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United States Immigration Process

The objective of this interview and the associated activity is for students to learn
more about the United States immigration process through primary sources as well
as the real life story of an English/German immigrant.
Refugee: a person who has been forced to leave their country in order to escape
war, persecution, or natural disaster.
Asylee: An alien in the United States or at a port of entry who is found to be unable
or unwilling to return to his or her country of nationality, or to seek the protection of
that country because of persecution or a well-founded fear of persecution.
Alien: belonging to a foreign country or nation.
Immigrant: a person who comes to live permanently in a foreign country.
Green card: A Green Card holder (permanent resident) is someone who has been
granted authorization to live and work in the United States on a permanent basis.
As proof of that status, a person is granted a permanent resident card, commonly
called a "Green Card." You can become a permanent resident several different ways.
Most individuals are sponsored by a family member or employer in the United
States. Other individuals may become permanent residents through refugee or
asylee status or other humanitarian programs
Visas: Foreign travelers to the United States for short visits, for example tourism,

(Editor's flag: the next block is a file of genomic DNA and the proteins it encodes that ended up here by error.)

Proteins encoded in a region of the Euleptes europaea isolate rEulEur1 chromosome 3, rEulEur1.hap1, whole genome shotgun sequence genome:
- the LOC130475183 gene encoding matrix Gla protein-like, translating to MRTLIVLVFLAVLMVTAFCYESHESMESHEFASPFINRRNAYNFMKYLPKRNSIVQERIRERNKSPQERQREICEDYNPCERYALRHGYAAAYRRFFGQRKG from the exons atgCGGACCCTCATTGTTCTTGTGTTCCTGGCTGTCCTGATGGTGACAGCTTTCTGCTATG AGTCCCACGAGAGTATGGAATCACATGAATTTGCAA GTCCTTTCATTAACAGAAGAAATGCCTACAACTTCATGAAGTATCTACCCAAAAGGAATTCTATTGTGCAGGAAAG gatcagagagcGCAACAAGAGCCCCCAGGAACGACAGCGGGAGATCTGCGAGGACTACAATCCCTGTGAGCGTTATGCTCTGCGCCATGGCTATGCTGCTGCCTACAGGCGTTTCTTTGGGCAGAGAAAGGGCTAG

vacation, visiting family and friends, or medical treatment, need visitor visas unless
they qualify for entry under the Visa Waiver Program
BEFORE watching the interview

1. Before reading this article and watching the interview, what were your
preconceived ideas about what an immigrant is, and about the immigration
process in the United States?
2. What did you learn from the article and the interview about the
immigration process?
3. TRUE OR FALSE In 2013 the President set the refugee ceiling to
70,000 people.
4. TRUE OR FALSE The Diversity lottery Visa Program was originally
favor immigrants from Ireland.
5. TRUE OR FALSE There are 500,000 family-based visas available every
6. Imagine you are an immigrant in the United States, with no money and
the inability to speak English. What barriers would you encounter during the
immigration process?
7. How many types of visas are there for temporary nonimmigrant
8. What is the set rate for permanent employment-based immigration?
9. No single country can exceed ____% of the total amount of people
immigrating to the United States.
10.From question 9: why is it set to that percentage? What is the United
States trying to avoid?
AFTER watching the interview
11.How did you notice the immigration process differs in the European
Union between different countries and then from other countries into the
United States?
12.Based on what you have learned, what are your opinions of the
immigration process in the United States? What areas do you believe could
use reform? For instance how could it be more accessible to people who dont
speak English or even how it could be more fair so that people who arent rich
could afford this process?
13.After watching the interview do you believe that the United States
immigration system is actually fair?
14. After reading the article and watching the interview what are your
thoughts on immigrants trying to get a citizenship through marriage? Is it an
invasion on privacy and is it really necessary?